Bristol-Myers Squibb Co. on Friday won a shareholder vote to approve its roughly $74 billion takeover of Celgene Corp., paving the way to close the largest pharmaceutical merger in history and create a cancer-drug giant.
More than 75 percent of Bristol-Myers shareholders voted to approve the deal, according to a preliminary tally announced by the company. The victory comes after opposition by a handful of top Bristol-Myers investors, who argued that the New York-based drugmaker should instead sell itself or stay independent.
“We are creating the science leader, the company that’s No. 1 in oncology,” Bristol-Myers CEO Giovanni Caforio said at a shareholder meeting in New York where the results were announced. “The focus is on us now to execute the integration and deliver the value of the combined portfolio.”
The merged company will have almost $40 billion in revenue. The deal will diversify Bristol-Myers’s pipeline of experimental drugs and reduce its reliance on two on-the-market medicines that dominate its sales, the blood thinner Eliquis and the cancer treatment Opdivo.
Celgene sells an aging megablockbuster, the cancer pill Revlimid, that will begin to face competition from cheaper copies in 2022 but still brings in about $10 billion a year. It also has a pipeline of experimental drugs, including a number of partnerships with smaller biotechnology firms, to develop new oncology therapies.
For each share of Celgene that holders own, they’ll get $50 in cash and one share of Bristol-Myers. The deal was worth about $74 billion when announced, though the value of the takeover has fluctuated with Bristol-Myers stock. About 98 percent of Celgene holders who voted did so in favor of the deal, the company said in a statement.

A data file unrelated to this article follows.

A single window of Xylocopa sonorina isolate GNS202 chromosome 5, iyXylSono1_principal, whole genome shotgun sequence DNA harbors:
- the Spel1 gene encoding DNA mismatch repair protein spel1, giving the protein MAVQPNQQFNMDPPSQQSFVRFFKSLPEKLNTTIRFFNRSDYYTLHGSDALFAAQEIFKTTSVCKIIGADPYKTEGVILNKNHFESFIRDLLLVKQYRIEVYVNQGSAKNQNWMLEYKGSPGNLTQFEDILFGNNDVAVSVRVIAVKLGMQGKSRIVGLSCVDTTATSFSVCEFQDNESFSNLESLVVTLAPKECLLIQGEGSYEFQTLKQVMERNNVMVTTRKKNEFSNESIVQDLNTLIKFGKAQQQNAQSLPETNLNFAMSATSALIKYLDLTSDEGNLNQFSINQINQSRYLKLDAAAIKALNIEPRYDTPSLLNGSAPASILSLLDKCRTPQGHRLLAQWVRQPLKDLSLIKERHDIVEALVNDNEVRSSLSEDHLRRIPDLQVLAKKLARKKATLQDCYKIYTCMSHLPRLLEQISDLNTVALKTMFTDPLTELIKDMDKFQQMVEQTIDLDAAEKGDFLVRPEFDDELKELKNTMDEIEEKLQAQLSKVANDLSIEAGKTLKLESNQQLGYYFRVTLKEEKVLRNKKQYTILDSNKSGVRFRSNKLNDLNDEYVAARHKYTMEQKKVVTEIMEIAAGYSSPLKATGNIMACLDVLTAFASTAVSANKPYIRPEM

Caforio said at the shareholder meeting that there won’t be a change to the company’s dividend policy after the deal closes. Two Celgene directors to be named later will join the combined board, he said. The company expects the deal to close in the third quarter, Caforio said.
Celgene shares rose 0.1 percent, to $94.34 each, on Friday morning. Bristol-Myers shares were down 0.8 percent, to $45.73. The spread between Summit, New Jersey-based Celgene shares and the offer value has been narrowing as investors have grown more confident the deal will close.
After the deal was announced in January, some top Bristol-Myers shareholders opposed it.
Wellington Management Co., Bristol-Myers’s No. 2 holder, said in February that it didn’t think the merger was the right path for the company. And activist investment firm Starboard Value said it would start a proxy fight to block the takeover bid and install several board members.
Starboard called off its efforts in late March after two prominent shareholder-advisory firms, Institutional Shareholder Services Inc. and Glass Lewis & Co., urged investors to support the transaction.
Not everyone is sold on the merits.
“We remain concerned over product concentration,” Ashtyn Evans, an analyst at Edward Jones & Co. who has a hold rating on Bristol-Myers shares, said in an interview earlier this week. “I would have liked to see Bristol buy more pipeline assets rather than establish products like Revlimid. While this will give them additional expertise in cancer, the concentration adds an element of risk.”